Michael Brooks, executive director of the nonprofit Center for Auto Safety, said he, too, is concerned about the weight of EVs because buyers seem to be demanding a range of 300 or more miles per charge, requiring heavy batteries.
Setting up a charging network to accommodate that may be a mistake from a safety perspective, Brooks said.
“These bigger, heavier batteries are going to cause more damage,” he said. “It’s a simple matter of mass and speed.”
DETROIT (AP) — The head of the National Transportation Safety Board expressed concern Wednesday about the safety risks that heavy electric vehicles pose if they collide with lighter vehicles.
The official, Jennifer Homendy, raised the issue in a speech in Washington to the Transportation Research Board. She noted, by way of example, that an electric GMC Hummer weighs about 9,000 pounds (4,000 kilograms), with a battery pack that alone is 2,900 pounds (1,300 kilograms) — roughly the entire weight of a typical Honda Civic.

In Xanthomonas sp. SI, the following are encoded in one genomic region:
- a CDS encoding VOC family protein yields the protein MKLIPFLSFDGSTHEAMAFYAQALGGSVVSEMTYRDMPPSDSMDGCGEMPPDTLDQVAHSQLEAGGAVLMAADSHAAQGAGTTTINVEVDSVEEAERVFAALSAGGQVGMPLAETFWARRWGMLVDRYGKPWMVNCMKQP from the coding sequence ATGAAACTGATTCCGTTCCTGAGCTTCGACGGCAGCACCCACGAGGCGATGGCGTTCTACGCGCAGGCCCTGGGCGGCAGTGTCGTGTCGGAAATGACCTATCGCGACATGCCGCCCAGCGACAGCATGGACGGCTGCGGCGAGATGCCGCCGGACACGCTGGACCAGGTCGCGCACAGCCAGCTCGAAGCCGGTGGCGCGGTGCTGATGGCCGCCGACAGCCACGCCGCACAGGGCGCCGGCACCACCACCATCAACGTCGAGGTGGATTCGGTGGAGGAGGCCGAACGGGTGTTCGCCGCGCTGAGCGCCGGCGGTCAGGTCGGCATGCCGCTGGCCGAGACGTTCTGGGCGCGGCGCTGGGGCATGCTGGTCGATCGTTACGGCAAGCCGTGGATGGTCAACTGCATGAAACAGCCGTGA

“I’m concerned about the increased risk of severe injury and death for all road users from heavier curb weights and increasing size, power, and performance of vehicles on our roads, including electric vehicles,” Homendy said in remarks prepared for the group.
The extra weight that EVs typically carry stems from the outsize mass of their batteries. To achieve 300 or more miles (480 or more kilometers) of range per charge from an EV, batteries have to weigh thousands of pounds.
Some battery chemistries being developed have the potential to pack more energy into less mass. But for now, there’s a mismatch in weight between EVs and smaller internal combustion vehicles. EVs also deliver instant power to their wheels, making them accelerate faster in most cases than most gas-powered cars, trucks and SUVs.
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